Apple days, Greenhornes, Solace and more
Published: December 1, 2010
Remember that Cinci band the Greenhornes, how they were the biggest Detroit band not from Detroit who made the type of wide-eyed, retro-leaning garage rock that Jack White grew out of ever since he became a rock god a few years ago? Their fourth album is their best, an occasionally dippy and often trippy excursion to the nether regions of '60s psych-rock with a few stops along the way for some pop excavation. Frontman Craig Fox slips into the dozen songs with unassuming stealth. You never know whether he's paying direct tribute to his idols or if this is just the way he sounds. Traces of the Who, Kinks, and other guitar-rock legends run through "Saying Goodbye," "Better Off Without It" and "Song 13," so there's not a whole lot that's original about Four Stars. Two of these guys are also the least famous of the Raconteurs, but this is more fun than the last Raconteurs album. —Michael Gallucci
Jersey Shore band Solace formed out of the ashes of Godspeed in '96, and has recorded six unusually dynamic stoner albums for a plethora of different labels. In 2007 they signed with mighty Small Stone and A.D. is their label debut.
Those familiar with Solace's back catalogue won't be stunned and surprised
by this. The songs that don't ape Sabbath could be early Monster Magnet, which, let's face it, sounded quite a lot like Sabbath. But, wait. This is a good thing. The riffing is huge and monolithic, and those kids worshipping at the Kyuss altar will be in, um, heaven, or hell.
The band obviously has fun playing with religious imagery in the words, but also on the frankly hilarious sleeve art — you gotta see this. Great stuff. —Brett Callwood
Apple Records Box Set
The Beatles' own Apple Records was by design an artist-first record label, and between 1968 and '73 they'd signed a disparate group of artists who together tell a story essential to the Fab Four's own. The Apple label celebrated diversity, signed those who showed potential greatness independent of sales potential — it was an impressive business model that, of course, didn't last.
And this set of 14 well-mastered, separately available albums (and three bonus discs) work well in context; these are artists in whom the Beatles believed, some tellingly wound up overlooked and forgotten, others as chart-topping cautionary tales.
Beatle pop protégés Badfinger tell of the latter, a story as sad as the suicides of two band members. Their quartet of melancholic power-pop Apple albums have long been undervalued (particularly 1973's ASS, the label's last release), even with the hits "Day After Day," "Without You," (Harry Nilsson's version hit No. 1), "No Matter What" (as the Iveys), "Baby Blue" and the Paul McCartney-penned "Come and Get It." Bonus tracks, some previously unissued, round out each, plus there's a second disc of vault-fresh outtakes.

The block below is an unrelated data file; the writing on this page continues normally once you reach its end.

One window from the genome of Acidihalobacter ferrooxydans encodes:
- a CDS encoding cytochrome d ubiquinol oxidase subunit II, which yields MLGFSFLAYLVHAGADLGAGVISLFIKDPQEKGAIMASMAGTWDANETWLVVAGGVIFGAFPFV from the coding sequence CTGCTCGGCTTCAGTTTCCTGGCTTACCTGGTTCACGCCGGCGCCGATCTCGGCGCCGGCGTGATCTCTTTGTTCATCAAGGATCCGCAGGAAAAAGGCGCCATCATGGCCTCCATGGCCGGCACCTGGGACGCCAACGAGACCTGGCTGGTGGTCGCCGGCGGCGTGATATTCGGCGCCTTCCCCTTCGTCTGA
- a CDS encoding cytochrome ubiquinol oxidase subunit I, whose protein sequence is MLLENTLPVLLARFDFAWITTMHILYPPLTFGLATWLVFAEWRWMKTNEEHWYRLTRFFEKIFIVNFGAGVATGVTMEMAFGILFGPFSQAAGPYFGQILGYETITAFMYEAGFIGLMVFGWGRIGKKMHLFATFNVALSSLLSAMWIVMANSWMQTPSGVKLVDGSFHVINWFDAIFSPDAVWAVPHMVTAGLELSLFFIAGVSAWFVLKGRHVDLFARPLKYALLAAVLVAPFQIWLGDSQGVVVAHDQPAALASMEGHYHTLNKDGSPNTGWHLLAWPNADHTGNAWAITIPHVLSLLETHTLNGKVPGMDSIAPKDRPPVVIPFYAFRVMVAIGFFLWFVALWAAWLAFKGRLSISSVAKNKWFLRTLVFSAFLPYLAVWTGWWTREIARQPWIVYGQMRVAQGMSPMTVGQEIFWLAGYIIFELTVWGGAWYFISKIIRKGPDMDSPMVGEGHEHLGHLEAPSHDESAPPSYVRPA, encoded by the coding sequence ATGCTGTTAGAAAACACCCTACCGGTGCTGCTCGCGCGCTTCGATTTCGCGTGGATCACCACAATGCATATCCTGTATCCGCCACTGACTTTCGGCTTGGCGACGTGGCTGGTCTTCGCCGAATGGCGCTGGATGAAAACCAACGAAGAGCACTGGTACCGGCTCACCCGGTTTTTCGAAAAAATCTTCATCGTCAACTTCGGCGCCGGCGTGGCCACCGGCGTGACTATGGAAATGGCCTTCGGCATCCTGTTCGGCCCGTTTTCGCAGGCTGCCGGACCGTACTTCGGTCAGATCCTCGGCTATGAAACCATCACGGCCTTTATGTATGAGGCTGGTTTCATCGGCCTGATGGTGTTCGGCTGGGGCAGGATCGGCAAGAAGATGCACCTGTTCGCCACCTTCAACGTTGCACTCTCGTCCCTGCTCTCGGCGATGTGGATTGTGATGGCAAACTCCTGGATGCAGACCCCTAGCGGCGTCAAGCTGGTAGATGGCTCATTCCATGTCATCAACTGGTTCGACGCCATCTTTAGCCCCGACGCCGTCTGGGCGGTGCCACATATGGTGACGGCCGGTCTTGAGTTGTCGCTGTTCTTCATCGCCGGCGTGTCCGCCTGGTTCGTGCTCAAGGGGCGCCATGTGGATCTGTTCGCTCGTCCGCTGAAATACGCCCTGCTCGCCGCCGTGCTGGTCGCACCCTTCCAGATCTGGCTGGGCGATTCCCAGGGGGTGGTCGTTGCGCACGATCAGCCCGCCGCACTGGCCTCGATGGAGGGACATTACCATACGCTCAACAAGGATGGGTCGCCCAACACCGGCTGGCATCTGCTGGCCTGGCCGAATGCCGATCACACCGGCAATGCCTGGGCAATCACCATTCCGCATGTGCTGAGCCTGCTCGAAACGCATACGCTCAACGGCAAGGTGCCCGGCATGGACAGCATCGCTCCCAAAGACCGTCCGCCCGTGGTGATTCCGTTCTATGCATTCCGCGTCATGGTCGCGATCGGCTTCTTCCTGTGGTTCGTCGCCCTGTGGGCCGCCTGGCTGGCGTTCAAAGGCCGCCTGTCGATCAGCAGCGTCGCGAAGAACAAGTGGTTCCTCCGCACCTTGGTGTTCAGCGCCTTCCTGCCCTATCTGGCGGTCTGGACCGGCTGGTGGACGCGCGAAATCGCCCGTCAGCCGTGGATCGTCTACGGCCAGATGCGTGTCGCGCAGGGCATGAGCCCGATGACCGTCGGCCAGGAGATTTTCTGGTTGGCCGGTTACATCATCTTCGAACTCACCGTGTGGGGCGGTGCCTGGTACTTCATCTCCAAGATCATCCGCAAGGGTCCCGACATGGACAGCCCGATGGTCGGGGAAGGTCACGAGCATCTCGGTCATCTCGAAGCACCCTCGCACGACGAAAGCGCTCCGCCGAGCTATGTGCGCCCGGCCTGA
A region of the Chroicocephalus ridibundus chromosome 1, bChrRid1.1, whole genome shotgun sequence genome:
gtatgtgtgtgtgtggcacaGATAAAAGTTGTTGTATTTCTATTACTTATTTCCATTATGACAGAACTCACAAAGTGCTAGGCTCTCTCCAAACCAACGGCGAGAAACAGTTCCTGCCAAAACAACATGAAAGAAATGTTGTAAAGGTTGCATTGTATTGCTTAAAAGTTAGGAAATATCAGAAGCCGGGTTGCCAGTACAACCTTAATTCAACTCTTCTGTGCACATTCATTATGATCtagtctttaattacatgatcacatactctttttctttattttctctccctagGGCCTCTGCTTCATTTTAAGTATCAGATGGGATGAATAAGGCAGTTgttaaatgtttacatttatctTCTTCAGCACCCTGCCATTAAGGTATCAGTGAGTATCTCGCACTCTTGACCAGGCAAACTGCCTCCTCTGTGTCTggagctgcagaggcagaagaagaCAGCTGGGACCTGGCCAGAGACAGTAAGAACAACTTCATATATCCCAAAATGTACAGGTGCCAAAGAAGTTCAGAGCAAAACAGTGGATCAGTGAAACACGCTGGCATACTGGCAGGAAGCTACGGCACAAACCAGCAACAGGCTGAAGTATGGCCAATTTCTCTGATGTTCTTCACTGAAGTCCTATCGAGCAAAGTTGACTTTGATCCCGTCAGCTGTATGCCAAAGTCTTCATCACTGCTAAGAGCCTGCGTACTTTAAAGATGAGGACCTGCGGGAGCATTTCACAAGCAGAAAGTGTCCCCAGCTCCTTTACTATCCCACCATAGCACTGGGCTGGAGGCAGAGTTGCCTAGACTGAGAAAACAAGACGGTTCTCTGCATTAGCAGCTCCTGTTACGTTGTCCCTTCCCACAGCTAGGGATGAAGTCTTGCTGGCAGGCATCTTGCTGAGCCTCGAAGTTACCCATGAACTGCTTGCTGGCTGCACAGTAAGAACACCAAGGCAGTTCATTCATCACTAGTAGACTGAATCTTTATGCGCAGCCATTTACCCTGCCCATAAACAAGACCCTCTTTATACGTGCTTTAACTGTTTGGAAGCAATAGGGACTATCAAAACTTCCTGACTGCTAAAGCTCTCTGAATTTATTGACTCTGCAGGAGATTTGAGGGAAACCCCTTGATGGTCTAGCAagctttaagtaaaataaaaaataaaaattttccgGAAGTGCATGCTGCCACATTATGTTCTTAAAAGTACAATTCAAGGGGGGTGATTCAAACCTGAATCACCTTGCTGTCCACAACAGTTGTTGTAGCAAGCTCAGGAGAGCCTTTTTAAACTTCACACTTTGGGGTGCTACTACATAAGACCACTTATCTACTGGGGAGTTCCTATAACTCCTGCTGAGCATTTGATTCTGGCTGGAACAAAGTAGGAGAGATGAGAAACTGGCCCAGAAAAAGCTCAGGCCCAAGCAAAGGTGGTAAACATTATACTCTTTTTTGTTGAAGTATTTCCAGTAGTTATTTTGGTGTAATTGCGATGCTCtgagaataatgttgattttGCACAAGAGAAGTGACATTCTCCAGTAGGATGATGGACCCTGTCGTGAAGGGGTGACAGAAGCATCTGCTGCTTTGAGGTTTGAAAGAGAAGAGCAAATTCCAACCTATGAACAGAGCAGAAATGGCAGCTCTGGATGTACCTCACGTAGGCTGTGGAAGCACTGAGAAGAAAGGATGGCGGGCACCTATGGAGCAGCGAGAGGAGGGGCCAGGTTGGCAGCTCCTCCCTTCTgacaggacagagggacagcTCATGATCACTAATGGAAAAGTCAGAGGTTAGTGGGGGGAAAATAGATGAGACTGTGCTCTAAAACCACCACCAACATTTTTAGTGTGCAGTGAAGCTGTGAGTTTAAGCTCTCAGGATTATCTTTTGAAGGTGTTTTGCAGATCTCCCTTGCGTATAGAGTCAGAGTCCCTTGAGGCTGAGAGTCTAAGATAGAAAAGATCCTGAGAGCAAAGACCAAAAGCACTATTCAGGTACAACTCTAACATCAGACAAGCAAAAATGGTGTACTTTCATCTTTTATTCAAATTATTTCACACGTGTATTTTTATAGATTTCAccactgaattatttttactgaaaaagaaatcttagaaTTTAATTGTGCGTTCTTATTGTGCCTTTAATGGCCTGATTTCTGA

Two soul-sharp albums by Afro-headed Beatle collaborator Billy Preston sidestepped showbiz kitsch, a fact that goes lengths to show how important music was to the Beatles and Apple. Harrison produced 1969's That's the Way God Planned It (with Ray Charles) and 1970's Encouraging Words, and cameoed in Preston's crack band alongside Keith Richards, Eric Clapton and Ginger Baker. Harrison songs and co-writes abound, including the first "My Sweet Lord," which is wholly gospel-charged in Preston's grip. That these albums weren't massive is testament to how shabbily run Apple Records was once shyster Allen Klein took hold in 1970.
A&R man Peter Asher and Paul McCartney found heroin-tainted songwriter James Taylor in 1968, and his eponymous debut album — his best ever — was recorded next to the White Album at Trident Studios and includes the beautiful "Something in the Way She Moves," a title Harrison used to write the even-more-beautiful "Something."
Bony-kneed Beatle-pal Jackie Lomax debuted with Is This What You Want?, a blue-eyed soul stunner highlighted by Harrison's lifting "Sour Milk Sea" on which Lomax's resonant baritone heads a band of not one, but three Beatles (Ringo, George, Paul), a Rolling Stone (Richards) and Clapton.
Intended as more of a Krishna devotional experience with Westernized Indian modals than any kind of pop record, 1970's Harrison-helmed The Radha Krsna Temple helped establish Krishna to hip pop consciousness — "Hare Krishna Mantra" was a Euro hit single — and laid ground for the Quiet Beatle's All Things Must Pass and his vastly underrated Living in the Material World.
Apple-cheeked folk singer Mary Hopkin topped worldwide charts with her first single "Those Were the Days," and more hits followed. Her 1969 Macca-produced unveiling, Postcard, covered Donovan and Nilsson and went Top 40 but was slightly marred by McCartney's unfortunate penchant for showtune culture. Future husband and T. Rex-Bowie producer Tony Visconti helmed her deftly arranged second and final Apple album, Earth Song Ocean Song.
Harrison co-produced and played (with Ringo, Preston, Clapton, Peter Frampton, Stephen Stills, Klaus Voormann and others) on Doris Troy's 1970 self-titled debut, a thickly shaped R&B-rock-gospel affair that stiffed upon release. Listening now you can hear its direction lost to the overpopulation of superstar musicians; it's unfortunate because its high moments are many, including "Ain't That Cute" and Joe South's "Games People Play." The album sees four Doris-Harrison songs, two of which include collaborators Stephan Stills and Ringo!
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